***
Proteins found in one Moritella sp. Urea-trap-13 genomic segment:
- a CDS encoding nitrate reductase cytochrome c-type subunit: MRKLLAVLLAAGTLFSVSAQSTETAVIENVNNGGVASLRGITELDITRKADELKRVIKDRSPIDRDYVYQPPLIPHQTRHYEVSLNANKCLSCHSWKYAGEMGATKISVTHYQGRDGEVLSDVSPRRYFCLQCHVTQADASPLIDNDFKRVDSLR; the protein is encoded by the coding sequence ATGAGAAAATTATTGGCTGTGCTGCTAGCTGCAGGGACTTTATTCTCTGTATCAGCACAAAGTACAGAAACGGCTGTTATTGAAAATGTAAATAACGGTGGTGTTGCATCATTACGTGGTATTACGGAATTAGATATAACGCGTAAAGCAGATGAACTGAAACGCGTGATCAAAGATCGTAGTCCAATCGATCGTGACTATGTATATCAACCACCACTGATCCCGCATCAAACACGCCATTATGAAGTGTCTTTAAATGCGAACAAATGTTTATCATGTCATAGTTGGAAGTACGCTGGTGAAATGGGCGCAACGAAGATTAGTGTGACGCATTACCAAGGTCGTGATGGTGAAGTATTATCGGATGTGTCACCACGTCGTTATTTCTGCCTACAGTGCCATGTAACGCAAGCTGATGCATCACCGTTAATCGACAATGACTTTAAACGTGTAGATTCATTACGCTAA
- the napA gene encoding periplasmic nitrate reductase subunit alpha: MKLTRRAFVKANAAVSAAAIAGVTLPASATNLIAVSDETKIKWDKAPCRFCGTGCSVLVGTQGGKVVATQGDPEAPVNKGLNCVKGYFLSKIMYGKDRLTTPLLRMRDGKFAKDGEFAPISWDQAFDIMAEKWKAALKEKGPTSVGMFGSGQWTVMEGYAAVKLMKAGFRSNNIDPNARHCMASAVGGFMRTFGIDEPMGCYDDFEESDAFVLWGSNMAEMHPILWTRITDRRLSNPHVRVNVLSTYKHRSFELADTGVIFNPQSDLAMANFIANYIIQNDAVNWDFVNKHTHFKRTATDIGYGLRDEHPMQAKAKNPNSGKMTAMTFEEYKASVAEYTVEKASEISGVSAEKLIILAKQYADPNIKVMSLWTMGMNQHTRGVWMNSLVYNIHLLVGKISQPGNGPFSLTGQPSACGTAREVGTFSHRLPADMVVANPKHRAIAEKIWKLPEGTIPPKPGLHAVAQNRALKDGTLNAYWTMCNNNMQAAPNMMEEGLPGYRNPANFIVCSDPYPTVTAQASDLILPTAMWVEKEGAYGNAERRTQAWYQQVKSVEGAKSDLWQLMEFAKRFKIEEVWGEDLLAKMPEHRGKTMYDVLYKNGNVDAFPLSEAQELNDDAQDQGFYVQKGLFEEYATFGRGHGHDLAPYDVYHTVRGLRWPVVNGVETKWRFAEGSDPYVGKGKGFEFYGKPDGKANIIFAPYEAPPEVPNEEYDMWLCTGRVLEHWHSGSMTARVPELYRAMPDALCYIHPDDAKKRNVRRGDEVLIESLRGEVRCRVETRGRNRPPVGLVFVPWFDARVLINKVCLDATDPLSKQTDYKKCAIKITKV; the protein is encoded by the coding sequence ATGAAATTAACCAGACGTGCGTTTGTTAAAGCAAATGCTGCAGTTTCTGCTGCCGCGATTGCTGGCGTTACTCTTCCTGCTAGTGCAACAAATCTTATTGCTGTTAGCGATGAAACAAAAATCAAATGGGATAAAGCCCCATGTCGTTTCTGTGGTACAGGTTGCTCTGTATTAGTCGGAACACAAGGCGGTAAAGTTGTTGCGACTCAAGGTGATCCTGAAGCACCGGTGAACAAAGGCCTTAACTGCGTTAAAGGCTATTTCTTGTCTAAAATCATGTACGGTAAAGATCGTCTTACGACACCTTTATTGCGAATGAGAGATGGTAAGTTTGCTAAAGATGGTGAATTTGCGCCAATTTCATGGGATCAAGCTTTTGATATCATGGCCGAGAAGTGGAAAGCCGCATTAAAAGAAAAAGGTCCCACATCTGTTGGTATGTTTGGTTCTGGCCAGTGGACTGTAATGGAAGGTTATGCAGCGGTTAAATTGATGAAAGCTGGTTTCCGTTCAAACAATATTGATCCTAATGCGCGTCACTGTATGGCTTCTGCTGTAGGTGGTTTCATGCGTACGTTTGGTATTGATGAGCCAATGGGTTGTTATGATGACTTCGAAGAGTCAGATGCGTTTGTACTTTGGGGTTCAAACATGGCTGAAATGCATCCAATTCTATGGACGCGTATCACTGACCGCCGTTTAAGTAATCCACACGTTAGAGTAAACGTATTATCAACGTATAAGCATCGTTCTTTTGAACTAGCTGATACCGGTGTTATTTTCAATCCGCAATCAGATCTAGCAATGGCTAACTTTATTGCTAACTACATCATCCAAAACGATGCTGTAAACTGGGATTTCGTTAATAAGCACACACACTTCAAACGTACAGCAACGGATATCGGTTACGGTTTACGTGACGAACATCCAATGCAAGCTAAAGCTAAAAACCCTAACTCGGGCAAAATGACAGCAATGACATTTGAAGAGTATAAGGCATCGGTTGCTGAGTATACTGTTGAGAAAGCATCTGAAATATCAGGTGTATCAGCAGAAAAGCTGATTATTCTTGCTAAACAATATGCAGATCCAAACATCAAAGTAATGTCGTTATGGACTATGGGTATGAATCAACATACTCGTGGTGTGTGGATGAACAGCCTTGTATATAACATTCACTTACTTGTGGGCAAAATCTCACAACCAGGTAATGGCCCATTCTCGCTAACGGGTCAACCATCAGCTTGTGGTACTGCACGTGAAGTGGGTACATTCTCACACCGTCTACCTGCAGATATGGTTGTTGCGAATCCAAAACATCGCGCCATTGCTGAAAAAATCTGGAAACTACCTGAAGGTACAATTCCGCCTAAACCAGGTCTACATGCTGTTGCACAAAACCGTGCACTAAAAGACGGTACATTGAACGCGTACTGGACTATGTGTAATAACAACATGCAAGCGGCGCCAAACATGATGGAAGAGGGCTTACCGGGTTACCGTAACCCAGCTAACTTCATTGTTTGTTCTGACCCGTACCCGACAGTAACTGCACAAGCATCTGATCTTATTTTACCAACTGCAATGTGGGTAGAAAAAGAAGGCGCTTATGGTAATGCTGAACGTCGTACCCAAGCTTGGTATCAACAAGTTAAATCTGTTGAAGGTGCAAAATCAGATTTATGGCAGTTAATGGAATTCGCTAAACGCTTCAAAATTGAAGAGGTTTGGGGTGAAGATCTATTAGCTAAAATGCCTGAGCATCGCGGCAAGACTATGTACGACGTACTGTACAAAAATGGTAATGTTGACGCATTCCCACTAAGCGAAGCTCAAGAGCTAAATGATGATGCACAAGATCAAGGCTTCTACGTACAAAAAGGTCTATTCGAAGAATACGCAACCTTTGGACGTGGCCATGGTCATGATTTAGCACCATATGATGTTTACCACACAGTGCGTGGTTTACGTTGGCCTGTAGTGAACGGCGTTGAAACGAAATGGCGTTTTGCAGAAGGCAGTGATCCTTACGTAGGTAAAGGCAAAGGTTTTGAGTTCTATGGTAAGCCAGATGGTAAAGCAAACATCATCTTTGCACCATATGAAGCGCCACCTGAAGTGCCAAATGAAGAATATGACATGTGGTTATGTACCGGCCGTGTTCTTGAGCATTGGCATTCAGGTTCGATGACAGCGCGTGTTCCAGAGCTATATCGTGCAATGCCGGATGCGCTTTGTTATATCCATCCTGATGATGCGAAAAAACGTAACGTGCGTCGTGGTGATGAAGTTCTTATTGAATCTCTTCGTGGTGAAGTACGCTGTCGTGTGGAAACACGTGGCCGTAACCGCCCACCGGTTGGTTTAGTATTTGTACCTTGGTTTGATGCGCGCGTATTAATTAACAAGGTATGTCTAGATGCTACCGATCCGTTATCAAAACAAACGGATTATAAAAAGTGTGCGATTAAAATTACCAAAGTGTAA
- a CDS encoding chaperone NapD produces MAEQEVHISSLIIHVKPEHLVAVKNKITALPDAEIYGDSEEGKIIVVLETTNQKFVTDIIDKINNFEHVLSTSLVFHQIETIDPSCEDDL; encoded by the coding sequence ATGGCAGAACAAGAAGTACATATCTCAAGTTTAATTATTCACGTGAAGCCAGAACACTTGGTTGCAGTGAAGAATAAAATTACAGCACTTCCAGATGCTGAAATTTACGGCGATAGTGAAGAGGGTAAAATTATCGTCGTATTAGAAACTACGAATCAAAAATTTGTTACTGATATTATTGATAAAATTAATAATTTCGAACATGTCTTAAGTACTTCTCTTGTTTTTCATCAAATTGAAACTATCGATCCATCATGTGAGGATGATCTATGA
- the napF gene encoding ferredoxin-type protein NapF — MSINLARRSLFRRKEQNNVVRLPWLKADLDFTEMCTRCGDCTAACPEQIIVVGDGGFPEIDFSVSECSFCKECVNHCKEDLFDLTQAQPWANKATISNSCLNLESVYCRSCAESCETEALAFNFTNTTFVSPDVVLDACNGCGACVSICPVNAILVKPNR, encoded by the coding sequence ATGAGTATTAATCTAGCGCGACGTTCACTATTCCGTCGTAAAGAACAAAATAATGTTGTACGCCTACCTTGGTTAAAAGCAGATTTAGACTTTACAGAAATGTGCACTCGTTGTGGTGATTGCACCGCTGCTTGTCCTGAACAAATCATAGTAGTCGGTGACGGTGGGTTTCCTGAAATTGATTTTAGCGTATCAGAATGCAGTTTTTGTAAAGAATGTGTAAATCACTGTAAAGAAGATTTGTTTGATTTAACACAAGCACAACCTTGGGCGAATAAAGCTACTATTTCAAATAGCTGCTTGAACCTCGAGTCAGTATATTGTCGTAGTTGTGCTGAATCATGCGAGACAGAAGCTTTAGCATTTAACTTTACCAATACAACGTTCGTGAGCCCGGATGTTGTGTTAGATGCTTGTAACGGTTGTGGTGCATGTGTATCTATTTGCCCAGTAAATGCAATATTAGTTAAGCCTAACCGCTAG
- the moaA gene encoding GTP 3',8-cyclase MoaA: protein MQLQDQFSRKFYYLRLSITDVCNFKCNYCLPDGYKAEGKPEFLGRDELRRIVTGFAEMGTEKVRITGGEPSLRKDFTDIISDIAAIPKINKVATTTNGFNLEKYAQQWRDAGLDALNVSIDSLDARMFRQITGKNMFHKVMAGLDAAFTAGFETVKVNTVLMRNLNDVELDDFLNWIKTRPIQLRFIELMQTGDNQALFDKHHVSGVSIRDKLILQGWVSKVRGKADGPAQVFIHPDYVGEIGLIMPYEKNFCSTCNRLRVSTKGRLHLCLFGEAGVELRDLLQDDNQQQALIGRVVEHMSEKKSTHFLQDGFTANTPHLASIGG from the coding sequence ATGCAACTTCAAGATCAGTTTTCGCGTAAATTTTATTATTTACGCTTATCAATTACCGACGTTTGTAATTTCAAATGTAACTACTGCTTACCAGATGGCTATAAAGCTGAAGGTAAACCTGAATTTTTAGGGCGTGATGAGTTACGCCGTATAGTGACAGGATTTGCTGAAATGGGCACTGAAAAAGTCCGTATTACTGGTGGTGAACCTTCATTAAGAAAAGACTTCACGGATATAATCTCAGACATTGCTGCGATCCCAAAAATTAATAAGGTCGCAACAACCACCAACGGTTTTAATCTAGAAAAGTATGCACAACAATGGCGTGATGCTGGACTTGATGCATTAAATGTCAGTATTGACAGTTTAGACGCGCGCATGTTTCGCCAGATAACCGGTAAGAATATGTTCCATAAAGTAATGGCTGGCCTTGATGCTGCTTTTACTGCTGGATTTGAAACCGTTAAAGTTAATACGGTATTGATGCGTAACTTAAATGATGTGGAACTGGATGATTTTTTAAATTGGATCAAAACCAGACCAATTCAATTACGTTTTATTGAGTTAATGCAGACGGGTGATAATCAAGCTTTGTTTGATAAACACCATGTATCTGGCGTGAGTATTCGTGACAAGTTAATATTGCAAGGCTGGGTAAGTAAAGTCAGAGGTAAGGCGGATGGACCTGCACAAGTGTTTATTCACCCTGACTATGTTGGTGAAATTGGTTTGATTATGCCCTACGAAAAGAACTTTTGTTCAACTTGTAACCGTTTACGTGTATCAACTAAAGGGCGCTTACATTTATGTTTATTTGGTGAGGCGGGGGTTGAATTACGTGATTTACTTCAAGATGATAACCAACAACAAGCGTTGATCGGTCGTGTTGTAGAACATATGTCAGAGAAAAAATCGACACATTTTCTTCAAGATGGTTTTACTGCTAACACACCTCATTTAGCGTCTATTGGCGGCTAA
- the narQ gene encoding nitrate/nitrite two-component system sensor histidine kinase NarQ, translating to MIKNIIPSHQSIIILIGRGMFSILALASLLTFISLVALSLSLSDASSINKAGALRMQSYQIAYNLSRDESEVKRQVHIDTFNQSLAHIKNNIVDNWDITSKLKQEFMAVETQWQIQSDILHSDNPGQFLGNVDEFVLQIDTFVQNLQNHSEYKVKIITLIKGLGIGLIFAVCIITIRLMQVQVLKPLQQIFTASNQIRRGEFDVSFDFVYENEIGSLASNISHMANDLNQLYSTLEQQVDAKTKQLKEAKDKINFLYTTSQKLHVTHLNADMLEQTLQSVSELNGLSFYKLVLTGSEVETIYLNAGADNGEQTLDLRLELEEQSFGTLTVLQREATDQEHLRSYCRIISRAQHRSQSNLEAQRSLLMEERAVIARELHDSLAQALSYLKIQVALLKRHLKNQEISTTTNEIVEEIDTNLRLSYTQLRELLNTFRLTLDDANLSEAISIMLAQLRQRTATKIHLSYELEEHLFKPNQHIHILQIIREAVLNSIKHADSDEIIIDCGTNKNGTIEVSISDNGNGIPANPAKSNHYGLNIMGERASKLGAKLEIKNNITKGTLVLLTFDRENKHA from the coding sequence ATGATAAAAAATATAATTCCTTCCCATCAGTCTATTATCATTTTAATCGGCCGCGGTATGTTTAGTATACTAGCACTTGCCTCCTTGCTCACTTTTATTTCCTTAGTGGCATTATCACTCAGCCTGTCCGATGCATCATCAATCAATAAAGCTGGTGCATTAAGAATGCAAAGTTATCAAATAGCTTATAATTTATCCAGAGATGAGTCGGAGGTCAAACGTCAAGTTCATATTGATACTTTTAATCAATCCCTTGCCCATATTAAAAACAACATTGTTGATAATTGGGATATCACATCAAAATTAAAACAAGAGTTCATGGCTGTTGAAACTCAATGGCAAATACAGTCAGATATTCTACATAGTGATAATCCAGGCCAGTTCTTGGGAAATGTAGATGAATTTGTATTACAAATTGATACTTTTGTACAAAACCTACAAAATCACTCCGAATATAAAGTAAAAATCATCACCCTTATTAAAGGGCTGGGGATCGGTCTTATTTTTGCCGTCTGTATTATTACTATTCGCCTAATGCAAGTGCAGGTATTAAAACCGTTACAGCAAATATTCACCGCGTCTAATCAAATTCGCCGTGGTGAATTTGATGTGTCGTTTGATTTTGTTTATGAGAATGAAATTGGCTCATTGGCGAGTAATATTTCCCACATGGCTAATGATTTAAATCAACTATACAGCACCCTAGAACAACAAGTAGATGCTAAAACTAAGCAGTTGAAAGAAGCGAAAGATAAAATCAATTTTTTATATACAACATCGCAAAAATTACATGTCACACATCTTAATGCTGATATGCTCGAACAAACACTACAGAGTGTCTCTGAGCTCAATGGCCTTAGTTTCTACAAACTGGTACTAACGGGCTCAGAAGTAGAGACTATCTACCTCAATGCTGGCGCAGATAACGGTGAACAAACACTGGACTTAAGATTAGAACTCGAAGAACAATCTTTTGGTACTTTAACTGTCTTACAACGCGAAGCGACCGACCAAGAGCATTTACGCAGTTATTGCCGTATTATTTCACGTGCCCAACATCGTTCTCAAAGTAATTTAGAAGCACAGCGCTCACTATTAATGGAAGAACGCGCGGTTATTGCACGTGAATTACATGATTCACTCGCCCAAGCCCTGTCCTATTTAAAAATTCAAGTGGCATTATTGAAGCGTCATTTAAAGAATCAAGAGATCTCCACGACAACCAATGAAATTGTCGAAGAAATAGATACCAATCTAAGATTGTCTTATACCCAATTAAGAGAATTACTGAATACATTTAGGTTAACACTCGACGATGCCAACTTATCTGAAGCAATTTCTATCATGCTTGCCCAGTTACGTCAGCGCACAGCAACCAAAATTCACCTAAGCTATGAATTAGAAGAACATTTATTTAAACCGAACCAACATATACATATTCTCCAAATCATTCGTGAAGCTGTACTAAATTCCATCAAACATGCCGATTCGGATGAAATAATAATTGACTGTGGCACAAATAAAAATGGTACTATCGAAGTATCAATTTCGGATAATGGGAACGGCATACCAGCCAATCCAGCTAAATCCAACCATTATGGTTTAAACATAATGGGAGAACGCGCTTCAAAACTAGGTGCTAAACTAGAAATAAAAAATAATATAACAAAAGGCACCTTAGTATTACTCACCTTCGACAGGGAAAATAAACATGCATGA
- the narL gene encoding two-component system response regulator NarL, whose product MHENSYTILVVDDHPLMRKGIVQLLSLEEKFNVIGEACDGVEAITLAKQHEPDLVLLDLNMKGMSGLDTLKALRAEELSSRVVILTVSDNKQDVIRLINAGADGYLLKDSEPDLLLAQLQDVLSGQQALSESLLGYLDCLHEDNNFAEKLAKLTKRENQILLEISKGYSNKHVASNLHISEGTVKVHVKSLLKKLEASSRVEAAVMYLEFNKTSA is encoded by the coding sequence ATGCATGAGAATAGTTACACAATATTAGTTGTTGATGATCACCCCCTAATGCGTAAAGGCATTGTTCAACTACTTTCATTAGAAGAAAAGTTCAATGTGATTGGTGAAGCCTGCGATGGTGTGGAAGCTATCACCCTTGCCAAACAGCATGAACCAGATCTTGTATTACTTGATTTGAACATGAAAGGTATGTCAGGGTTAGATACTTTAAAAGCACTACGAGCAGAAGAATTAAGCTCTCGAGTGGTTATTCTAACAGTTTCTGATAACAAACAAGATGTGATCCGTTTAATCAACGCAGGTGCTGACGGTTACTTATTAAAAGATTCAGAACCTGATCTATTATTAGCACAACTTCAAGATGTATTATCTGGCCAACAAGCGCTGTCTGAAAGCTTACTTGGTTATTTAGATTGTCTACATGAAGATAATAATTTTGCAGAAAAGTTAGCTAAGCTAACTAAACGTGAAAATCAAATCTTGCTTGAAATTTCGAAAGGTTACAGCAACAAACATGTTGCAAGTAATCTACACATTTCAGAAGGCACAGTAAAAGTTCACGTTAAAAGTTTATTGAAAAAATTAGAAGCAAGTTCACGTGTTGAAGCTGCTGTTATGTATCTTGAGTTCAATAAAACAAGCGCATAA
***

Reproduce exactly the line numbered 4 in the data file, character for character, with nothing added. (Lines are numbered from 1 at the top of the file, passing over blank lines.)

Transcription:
- a CDS encoding chaperone NapD produces MAEQEVHISSLIIHVKPEHLVAVKNKITALPDAEIYGDSEEGKIIVVLETTNQKFVTDIIDKINNFEHVLSTSLVFHQIETIDPSCEDDL; encoded by the coding sequence ATGGCAGAACAAGAAGTACATATCTCAAGTTTAATTATTCACGTGAAGCCAGAACACTTGGTTGCAGTGAAGAATAAAATTACAGCACTTCCAGATGCTGAAATTTACGGCGATAGTGAAGAGGGTAAAATTATCGTCGTATTAGAAACTACGAATCAAAAATTTGTTACTGATATTATTGATAAAATTAATAATTTCGAACATGTCTTAAGTACTTCTCTTGTTTTTCATCAAATTGAAACTATCGATCCATCATGTGAGGATGATCTATGA